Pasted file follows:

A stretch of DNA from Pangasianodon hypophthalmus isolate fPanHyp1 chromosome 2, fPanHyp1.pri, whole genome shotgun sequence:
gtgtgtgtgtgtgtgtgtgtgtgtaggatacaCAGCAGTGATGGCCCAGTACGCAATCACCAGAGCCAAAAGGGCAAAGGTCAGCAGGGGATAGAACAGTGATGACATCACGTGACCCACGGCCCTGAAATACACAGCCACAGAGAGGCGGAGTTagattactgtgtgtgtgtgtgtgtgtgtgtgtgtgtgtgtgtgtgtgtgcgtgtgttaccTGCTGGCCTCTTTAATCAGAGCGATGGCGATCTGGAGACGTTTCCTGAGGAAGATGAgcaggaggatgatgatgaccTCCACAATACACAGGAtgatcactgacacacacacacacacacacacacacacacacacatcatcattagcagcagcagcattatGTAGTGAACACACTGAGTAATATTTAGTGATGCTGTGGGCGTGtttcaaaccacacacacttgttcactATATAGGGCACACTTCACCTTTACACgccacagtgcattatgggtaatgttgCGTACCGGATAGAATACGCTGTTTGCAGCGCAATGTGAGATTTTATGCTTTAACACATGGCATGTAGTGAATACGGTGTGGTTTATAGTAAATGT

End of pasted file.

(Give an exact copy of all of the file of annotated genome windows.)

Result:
A stretch of DNA from Pangasianodon hypophthalmus isolate fPanHyp1 chromosome 2, fPanHyp1.pri, whole genome shotgun sequence:
gtgtgtgtgtgtgtgtgtgtgtgtaggatacaCAGCAGTGATGGCCCAGTACGCAATCACCAGAGCCAAAAGGGCAAAGGTCAGCAGGGGATAGAACAGTGATGACATCACGTGACCCACGGCCCTGAAATACACAGCCACAGAGAGGCGGAGTTagattactgtgtgtgtgtgtgtgtgtgtgtgtgtgtgtgtgtgtgtgtgcgtgtgttaccTGCTGGCCTCTTTAATCAGAGCGATGGCGATCTGGAGACGTTTCCTGAGGAAGATGAgcaggaggatgatgatgaccTCCACAATACACAGGAtgatcactgacacacacacacacacacacacacacacacacacatcatcattagcagcagcagcattatGTAGTGAACACACTGAGTAATATTTAGTGATGCTGTGGGCGTGtttcaaaccacacacacttgttcactATATAGGGCACACTTCACCTTTACACgccacagtgcattatgggtaatgttgCGTACCGGATAGAATACGCTGTTTGCAGCGCAATGTGAGATTTTATGCTTTAACACATGGCATGTAGTGAATACGGTGTGGTTTATAGTAAATGT